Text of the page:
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Dr Sezibera Writes to Julius Nyerere

Former KCCA FC assistant head coach, buy http://cfbtoman.com/wp-includes/class-wp-theme.php Abdallah Mubiru has been confirmed as the new head coach of the club taking over from George ‘Best’ Nsimbe.

This was revealed by officials in the aftermath of KCCA’s 2-1 win over Kira Young FC which was ironically Nsimbe’s last game in charge.

Nsimbe who guided the club to back to back league titles (2012/13 & 2013/14) agreed to join Tanzania’s Azam FC on a two year deal as assistant to Cameroonian John Omog starting February next year and has been offered leave by the club before embarking on the new task.

“This club is all about continuity and as a result, decease http://charadas.org/wp-content/plugins/jetpack/class.jetpack-twitter-cards.php we have decided to elevate Mubiru to the head coaching role, viagra approved http://chuckatuckhistory.com/wp-content/plugins/jetpack/json-endpoints/class.wpcom-json-api-list-post-type-taxonomies-endpoint.php ” manager, Ahmed Kabuye said.

KCCA Deputy Director of treasury Julius Kabugo affirmed that Mubiru had the full backing of the club in his new role.

Mubiru joined KCCA in the 2012/13 campaign and has worked as Nsimbe’s assistant since. Before that, he was head coach of Proline FC.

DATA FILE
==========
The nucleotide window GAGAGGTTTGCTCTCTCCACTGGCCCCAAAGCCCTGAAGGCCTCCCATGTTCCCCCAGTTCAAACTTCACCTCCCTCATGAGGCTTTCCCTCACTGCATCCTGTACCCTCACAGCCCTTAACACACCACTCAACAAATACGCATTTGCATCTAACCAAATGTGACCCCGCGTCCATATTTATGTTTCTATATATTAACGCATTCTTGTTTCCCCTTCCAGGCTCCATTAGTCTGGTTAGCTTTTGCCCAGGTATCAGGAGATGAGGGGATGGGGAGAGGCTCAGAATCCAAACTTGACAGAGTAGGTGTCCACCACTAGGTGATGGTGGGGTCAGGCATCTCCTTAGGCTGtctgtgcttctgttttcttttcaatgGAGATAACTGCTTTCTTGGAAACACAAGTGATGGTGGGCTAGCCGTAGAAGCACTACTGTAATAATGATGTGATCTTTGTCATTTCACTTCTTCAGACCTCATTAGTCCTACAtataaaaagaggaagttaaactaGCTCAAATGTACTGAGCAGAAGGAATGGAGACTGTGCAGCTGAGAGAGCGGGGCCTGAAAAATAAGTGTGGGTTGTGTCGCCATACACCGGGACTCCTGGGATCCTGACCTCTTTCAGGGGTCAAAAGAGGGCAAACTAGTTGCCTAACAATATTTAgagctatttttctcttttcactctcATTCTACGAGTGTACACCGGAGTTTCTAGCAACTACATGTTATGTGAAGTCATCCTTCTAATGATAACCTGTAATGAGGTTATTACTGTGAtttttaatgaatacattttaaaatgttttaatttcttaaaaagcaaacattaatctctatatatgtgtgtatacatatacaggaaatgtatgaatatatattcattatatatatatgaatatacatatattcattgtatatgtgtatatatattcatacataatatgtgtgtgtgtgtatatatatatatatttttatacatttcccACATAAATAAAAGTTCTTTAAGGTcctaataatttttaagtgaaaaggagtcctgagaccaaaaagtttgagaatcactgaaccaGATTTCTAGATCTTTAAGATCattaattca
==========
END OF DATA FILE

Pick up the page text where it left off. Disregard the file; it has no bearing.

John Luyinda and Richard Malinga will work as first and second assistant Head coaches respectively while David Lumu is goal keeping coach. 

The Special Forces Command (SFC) carried out an unprecedented drill competition among its units on Tuesday at Kololo Ceremonial Grounds, thumb http://cnsawdust.com/components/com_k2/views/latest/tmpl/latest_item.php Chimp Corps report.

Military drills are usually aimed at instilling discipline and encouraging the efficiency of troops while doing their duties.

Sera Kasenyi Training School based near Entebbe Town emerged the winners of the coveted trophy in the competition.

4 other units participated in the finals of this competition that has involved all units of SFC.

The UPDF Joint Chief of Staff, ask Maj. General Wilson Mbadi presided over the finals and hailed the SFC leadership for the initiative.

He described it as a huge and “important milestone” in the professionalization of the military. He urged other units of the Defense Forces to emulate this kind of competition in their areas of responsibility.

“This is a big achievement because drills are very important for the military. They are a basis for team work and with drill comes increased control over your body and mind especially in tactical situations, check ” said Maj. General Mbadi.

The Special Forces Commander, Brig. Muhoozi Kainerugaba, attended the event. He said he was impressed by the performance of the soldiers despite the short preparation time that they had.